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Abbot's Langley

"Abbots Langley is a village and parish in the hundred of Cashio, situated a short distance to the west of the main road to St. Albans, between that town and Kings Langley, nearly two miles from the latter place; it formerly belonged to the abbey of St. Albans, and thus obtained its present designation. This parish is reputed to have been the birth-place of Adrian IV, the only Englishman who ever attained the pontifical dignity, which he enjoyed, however, but four years; in 1159 he received his death by poison, said to have been administered by a citizen of Rome, whose son he refused to create a bishop; his English name was Nicholas Breakspeare, and a farm near the village is still called 'Breakspeare farm:' as head of the church he was imperious and arrogant - a disposition that was forcibly exemplified by his refusal to invest the emperor Frederick with the imperial diadem, till that monarch had previously prostrated himself before him, and held the stirrup of his horse while he mounted. The church, dedicated to St. Lawrence, is a commodious and rather a handsome structure, having a chapel connected with it; the church contains some handsome and ancient monuments. Richard II was interred here, though his remains were subsequently exhumed and removed to Westminster. There are two free schools in the village, and at Bedmond (within the parish) is a chapel for the independents. The Grand Junction canal passes through the parish, and a view of the London and Birmingham railway can be obtained from the village. The parish of Abbots Langley contained, in 1831, a population of 1,980 persons."
[From Royal National and Commercial Directory and Topography of Herts, Pigot & Co., London, 1839]
ABBOTS LANGLEY (1 1/2 mile S.E. of King's Langley Station) is a village on prettily wooded high ground near the river Gade. It is famous as the birthplace of Nicholas Breakspeare, who, having vainly endeavoured to be admitted as a monk in the great Benedictine monastery at St. Albans, studied at Paris and eventually became Pope Adrian IV. He died in 1158 at Anagni ; tradition states that he was choked with a fly whilst drinking. The village probably owes its name, first, to its length, "Langley" signifying a long land ; second, to the fact that in the days of Edward the Confessor it was given to the Abbots of St. Albans by Egelwine the Black and Wincelfied his wife. An entry in Domesday records that there were two mills on this manor, yielding 30s. rent yearly, and wood to feed 300 hogs. The Church of St. Lawrence has nave, aisles and clerestory ; a chancel with S. aisle, and square embattled tower. The windows are mostly Perp., but those of the S. aisle are Dec. Note (I) the monument to Lord Chief Justice Raymond, died 1732 ; (2) the brasses in nave to Thos. Cogdell and his two wives, 1607, and to Ralph Horwode and family, 1478. Late in the reign of Henry VIII. the vicarage was rated at 10 per annum. An inscription in the chancel, copied in Chauncy, reads "Here lieth Robert Nevil and Elizabeth his wife, which Robert deceased the 28th of April in the year of our Lord God 1475. This World is but a Vanity, to Day a man, to Morrow none." Prince Charles held a Court at Abbots Langley during the Reign of James I.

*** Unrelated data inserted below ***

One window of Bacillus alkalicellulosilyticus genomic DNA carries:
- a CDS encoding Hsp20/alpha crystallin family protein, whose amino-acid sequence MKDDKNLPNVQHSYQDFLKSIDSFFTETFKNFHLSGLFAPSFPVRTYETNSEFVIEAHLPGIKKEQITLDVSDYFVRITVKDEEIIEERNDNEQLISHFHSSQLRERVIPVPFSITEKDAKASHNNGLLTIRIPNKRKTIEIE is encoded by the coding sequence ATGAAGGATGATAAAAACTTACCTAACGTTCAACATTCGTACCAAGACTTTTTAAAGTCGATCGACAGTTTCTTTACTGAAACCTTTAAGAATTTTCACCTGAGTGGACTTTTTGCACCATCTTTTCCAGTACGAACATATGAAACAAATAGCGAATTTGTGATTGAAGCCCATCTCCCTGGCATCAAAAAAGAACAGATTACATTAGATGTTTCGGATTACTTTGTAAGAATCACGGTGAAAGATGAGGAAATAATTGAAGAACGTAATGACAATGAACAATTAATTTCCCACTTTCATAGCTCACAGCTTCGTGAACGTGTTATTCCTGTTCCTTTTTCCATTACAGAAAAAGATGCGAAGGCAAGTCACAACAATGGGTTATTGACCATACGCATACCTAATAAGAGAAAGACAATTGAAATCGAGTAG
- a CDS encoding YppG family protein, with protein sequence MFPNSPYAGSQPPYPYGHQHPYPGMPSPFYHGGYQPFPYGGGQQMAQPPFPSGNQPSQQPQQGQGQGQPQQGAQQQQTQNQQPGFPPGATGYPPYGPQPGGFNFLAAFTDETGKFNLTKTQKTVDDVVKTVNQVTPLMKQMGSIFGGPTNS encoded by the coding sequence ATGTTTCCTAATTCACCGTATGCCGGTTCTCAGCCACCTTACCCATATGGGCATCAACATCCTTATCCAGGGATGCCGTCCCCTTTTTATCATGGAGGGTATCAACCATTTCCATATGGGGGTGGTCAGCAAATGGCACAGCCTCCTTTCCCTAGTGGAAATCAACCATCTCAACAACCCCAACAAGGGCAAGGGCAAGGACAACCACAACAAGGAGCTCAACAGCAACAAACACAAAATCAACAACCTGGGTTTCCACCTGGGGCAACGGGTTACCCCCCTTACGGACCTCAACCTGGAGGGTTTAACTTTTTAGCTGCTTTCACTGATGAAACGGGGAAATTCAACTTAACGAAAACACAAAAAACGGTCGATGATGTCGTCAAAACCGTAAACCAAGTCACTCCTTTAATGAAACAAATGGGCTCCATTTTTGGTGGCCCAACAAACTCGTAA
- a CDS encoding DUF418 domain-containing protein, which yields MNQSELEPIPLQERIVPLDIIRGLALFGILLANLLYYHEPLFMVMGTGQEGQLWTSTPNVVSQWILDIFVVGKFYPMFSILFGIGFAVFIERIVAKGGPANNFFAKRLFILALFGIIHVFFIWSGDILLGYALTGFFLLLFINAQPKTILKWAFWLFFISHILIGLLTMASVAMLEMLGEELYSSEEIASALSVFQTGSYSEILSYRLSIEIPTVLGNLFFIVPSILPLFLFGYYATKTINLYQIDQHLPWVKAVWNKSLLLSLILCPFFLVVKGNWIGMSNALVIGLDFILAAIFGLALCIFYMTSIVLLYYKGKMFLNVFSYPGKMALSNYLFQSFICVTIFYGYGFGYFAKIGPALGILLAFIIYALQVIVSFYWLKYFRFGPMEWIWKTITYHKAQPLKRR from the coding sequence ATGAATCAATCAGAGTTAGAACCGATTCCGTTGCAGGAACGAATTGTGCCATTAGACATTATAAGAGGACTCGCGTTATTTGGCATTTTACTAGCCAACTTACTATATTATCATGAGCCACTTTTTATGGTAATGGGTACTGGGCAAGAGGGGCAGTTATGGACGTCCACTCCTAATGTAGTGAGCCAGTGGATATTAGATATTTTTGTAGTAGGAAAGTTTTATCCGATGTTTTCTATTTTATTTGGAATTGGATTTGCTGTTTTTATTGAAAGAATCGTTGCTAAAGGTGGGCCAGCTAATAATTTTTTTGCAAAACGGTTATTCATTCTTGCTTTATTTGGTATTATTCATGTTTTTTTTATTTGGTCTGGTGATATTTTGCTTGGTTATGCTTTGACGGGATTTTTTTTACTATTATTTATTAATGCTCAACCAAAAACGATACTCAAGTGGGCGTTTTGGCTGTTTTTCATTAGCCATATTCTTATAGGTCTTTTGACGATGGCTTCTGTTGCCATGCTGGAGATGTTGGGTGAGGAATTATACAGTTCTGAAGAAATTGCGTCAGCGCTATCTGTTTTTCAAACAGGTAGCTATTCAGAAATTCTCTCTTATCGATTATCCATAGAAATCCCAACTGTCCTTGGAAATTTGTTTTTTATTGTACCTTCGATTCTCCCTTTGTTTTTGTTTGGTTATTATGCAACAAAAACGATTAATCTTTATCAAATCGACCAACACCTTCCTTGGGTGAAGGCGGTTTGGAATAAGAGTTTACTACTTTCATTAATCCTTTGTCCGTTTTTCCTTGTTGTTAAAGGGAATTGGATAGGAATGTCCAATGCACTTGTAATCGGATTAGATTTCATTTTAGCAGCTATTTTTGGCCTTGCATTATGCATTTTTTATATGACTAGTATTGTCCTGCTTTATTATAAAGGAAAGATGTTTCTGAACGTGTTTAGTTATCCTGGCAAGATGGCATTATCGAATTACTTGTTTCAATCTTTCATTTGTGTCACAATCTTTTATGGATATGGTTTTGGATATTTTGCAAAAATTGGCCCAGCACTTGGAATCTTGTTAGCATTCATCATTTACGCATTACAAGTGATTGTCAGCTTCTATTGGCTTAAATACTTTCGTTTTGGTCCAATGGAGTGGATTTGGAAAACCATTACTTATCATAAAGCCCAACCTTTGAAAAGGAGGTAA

[From Hertfordshire - Little Guide 1903, Methuen & Co., London, 1903]

Church Records

The Parish Registers for the periods:-

are deposited at Hertfordshire Record Office, County Hall, Hertford, SG13 8DE. [D/P64]

Entries from the Marriage Registers for the period 1538-1837 are included in The Allen Index at Hertfordshire Record Office.

The period 1538-1882 is covered by the IGI.

Transcripts of the parish registers for the period 1538-1904 are deposited at the Society of Genealogists, 14 Charterhouse Buildings, Goswell Road, LONDON, EC1M 7BA.

The following records for churches in the ancient parish of Abbots Langley are also available at Hertfordshire Record Office, County Hall, Hertford, SG13 8DE.:-


There is a great web site with a great deal of history in depth about Leverstock Green maintained by Barbara Chapman.
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